26 West Coast Mollusks May Warrant Protection Under the Endangered Species Act
Oct 04, 2011
October 4, 2011
Sacramento, Calif. - Sarah Swenty, 916/414-6571, email@example.com
Klamath Falls, Ore. - Matt Baun, 530/842-5763, firstname.lastname@example.org
Portland, Ore - Janet Lebson, 503/231-6179, email@example.com
Lacey, Wash.- Doug Zimmer, 360/753-4370, firstname.lastname@example.org
Spokane, Wash. - Joan Jewett, 503/807-4886, email@example.com
26 West Coast Snails and Slugs Will Be Considered for Federal Protection
Service opens a 60-day comment period prior to detailed review
Twenty six rare mollusks may warrant federal protection as a threatened or endangered species, the U.S. Fish & Wildlife Service (Service) announced today, following an initial review of a petition seeking to protect 29 species of mollusks under the Endangered Species Act (Act).
Today’s decision, known as a 90-day finding, is based on scientific information about the species provided in the petition requesting listing of the species under the Act. The petition finding does not mean that the Service has decided it is appropriate to give the 26 mollusks federal protection under the Act. Rather, this finding is the first step in a long process that triggers a more thorough review of all the biological information available.
Twenty-nine species and subspecies of mollusk included in the petition were reviewed. All are endemic (native and restricted) to the Pacific Northwest and occur in western Washington, Oregon, and Northern California. The mollusks are found mostly on federal lands where they receive some protections under the Northwest Forest Plan’s Survey and Manage Program. Fourteen of the petitioned species and subspecies are aquatic and 15 are terrestrial (13 land snails and 2 slugs). They exist primarily in small isolated populations. Fourteen of the species and subspecies are known from 10 or fewer sites.
Fish and Wildlife Offices in California, Oregon and Washington involved in the management of each species are listed below:
- Sacramento, Calif. - Big Bar hesperian snail, Canary duskysnail, Cinnamon juga snail, Goose Valley pebblesnail, Hat Creek pebblesnail, Knobby rams-horn snail, Nugget pebblesnail, Potem Creek pebblesnail, Shasta chaparral snail, Shasta hesperian snail, Shasta pebblesnail, Shasta sideband snail, Siskiyou sideband snail, Tehama chaparral snail, Wintu sideband snail
- Klamath Falls, Ore.- Diminutive pebblesnail, Nerite pebblesnail, Tall pebblesnail
- Portland, Ore. - Basalt juga snail, Columbia duskysnail, Columbia Oregonian snail, Crater Lake tightcoil snail, Dalles sideband snail
- Lacey, Wash. - Evening fieldslug, Hoko vertigo snail, Keeled jumping-slug, Puget Oregonian snail
- Spokane, Wash. - Chelan mountainsnail, Masked duskysnail
To ensure a comprehensive status review, the Service is soliciting information from state and federal natural resource agencies and all interested parties regarding the mollusks and their habitat.
Based on the status review, the Service will make one of three possible determinations for each species:
1) Listing is not warranted, in which case no further action will be taken.
2) Listing as threatened or endangered is warranted. In this case, the Service will publish a proposal to list, solicit independent scientific peer review of the proposal, seek input from the public, and consider the input before a final decision about listing the species is made. In general, there is a one-year period between the time a species is proposed and the final decision.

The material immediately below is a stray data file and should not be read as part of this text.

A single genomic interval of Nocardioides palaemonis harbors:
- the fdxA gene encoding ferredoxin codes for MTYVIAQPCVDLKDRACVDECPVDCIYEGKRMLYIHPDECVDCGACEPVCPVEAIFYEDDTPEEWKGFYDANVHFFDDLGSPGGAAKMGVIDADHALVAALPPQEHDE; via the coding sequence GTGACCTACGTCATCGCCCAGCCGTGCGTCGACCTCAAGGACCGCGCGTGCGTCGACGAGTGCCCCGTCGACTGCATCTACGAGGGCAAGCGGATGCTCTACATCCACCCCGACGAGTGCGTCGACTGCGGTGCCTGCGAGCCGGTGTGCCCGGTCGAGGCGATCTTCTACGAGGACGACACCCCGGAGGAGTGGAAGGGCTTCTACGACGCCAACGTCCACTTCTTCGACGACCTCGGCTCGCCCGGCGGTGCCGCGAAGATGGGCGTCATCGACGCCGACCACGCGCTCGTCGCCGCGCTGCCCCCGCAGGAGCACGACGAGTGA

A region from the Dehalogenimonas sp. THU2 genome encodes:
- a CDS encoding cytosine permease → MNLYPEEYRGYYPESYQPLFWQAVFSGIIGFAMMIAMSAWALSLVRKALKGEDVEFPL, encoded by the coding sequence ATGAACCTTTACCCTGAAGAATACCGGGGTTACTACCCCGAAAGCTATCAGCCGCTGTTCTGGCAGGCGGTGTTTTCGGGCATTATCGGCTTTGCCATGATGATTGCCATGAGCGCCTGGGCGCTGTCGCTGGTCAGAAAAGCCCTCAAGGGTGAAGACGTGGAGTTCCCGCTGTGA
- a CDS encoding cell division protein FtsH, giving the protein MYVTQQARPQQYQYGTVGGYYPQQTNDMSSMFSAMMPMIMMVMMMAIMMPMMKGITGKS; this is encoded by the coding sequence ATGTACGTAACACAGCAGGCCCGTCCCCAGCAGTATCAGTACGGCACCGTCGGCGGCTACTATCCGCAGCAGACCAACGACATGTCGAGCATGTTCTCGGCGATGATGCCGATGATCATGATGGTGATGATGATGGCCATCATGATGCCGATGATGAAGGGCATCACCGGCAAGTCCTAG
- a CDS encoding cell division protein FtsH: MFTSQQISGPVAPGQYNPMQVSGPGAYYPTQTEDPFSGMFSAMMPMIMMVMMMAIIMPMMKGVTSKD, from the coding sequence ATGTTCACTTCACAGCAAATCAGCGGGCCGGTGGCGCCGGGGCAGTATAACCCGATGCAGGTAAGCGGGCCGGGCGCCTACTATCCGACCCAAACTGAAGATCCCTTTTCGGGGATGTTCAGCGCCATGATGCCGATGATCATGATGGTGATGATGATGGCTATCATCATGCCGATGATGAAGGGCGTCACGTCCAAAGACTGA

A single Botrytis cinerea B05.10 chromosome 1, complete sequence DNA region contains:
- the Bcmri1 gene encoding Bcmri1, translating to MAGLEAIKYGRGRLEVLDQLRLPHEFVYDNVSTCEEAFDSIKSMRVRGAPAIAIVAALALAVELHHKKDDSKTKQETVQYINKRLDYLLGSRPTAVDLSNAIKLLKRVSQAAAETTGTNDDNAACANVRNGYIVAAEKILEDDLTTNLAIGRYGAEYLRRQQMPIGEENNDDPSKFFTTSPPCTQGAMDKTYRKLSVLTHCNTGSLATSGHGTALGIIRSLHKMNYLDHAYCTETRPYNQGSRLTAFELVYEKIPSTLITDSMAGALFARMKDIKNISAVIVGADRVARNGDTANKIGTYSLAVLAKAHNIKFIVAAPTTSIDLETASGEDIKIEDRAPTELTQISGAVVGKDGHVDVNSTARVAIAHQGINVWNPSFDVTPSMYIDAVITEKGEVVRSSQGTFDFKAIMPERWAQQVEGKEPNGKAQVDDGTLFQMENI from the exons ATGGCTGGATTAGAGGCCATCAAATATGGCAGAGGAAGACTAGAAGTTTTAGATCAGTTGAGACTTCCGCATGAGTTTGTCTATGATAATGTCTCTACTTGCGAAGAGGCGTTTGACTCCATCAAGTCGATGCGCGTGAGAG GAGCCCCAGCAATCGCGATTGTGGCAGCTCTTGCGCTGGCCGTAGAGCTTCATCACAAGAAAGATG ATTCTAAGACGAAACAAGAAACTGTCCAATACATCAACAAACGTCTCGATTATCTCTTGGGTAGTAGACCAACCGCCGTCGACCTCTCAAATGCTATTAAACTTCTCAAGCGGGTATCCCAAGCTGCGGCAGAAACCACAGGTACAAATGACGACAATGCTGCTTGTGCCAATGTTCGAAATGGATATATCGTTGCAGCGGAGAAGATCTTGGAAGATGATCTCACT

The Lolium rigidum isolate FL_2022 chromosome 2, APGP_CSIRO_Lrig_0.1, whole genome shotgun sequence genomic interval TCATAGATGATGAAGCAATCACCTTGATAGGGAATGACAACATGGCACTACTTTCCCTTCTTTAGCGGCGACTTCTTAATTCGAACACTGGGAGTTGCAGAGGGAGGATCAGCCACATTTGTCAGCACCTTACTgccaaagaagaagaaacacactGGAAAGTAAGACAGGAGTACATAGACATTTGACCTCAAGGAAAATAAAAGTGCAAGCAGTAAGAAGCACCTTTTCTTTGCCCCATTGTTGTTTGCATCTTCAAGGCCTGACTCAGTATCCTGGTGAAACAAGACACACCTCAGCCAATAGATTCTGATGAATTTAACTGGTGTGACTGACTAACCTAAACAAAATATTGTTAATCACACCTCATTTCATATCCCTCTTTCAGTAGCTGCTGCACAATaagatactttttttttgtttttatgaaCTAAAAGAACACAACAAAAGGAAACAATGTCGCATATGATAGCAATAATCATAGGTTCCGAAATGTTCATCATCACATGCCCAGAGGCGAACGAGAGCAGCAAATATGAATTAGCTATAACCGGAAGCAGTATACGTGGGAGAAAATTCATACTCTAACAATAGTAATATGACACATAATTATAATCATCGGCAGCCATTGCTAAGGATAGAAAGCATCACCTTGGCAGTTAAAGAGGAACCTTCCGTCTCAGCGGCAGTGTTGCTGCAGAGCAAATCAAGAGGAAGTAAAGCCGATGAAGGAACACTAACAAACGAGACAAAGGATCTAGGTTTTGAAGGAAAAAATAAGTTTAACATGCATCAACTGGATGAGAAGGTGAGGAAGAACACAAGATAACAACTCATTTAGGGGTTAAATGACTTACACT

3) Listing is warranted but precluded by other, higher priority activities. This means the species is added to the federal list of candidate species, and the proposal to list is deferred while the Service works on listing proposals for other species that are at greater risk. A warranted but precluded finding requires subsequent annual reviews of the finding until such time as either a listing proposal is published, or a not warranted finding is made based on new information.
The Act provides a critical safety net for America’s native fish, wildlife and plants. This landmark conservation law has prevented the extinction of hundreds of imperiled species across the nation and promoted the recovery of many others.
Anyone wishing to submit information regarding the 26 mollusk may do so in one of the following two ways:
- Federal eRulemaking Portal: http://www.regulations.gov . Search docket FWS-R8-ES-2011-0076 and follow instructions for submitting comments.
- U.S. mail or hand-delivery: Public Comments Processing, Attn: FWS-R8-ES-2011-0076 Division of Policy and Directives Management; U.S. Fish and Wildlife Service; 4401 N. Fairfax Drive, Suite 222; Arlington, VA 22203.
Comments must be received by December 5, 2011. The Service will post all information received on http://www.regulations.gov . This generally means posting any personal information included in the submission.
For more information about the 29 mollusks petitioned and this finding, please visit www.fws.gov/sacramento .
The mission of the U.S. Fish and Wildlife Service is working with others to conserve, protect and enhance fish, wildlife, plants and their habitats for the continuing benefit of the American people. We are both a leader and trusted partner in fish and wildlife conservation, known for our scientific excellence, stewardship of lands and natural resources, dedicated professionals and commitment to public service. For more information on our work and the people who make it happen, visit www.fws.gov. Connect with our Facebook page at www.facebook.com/usfws , follow our tweets at www.twitter.com/usfwshq , watch our YouTube Channel at http://www.youtube.com/usfws and download photos from our Flickr page at http://www.flickr.com/photos/usfwshq .
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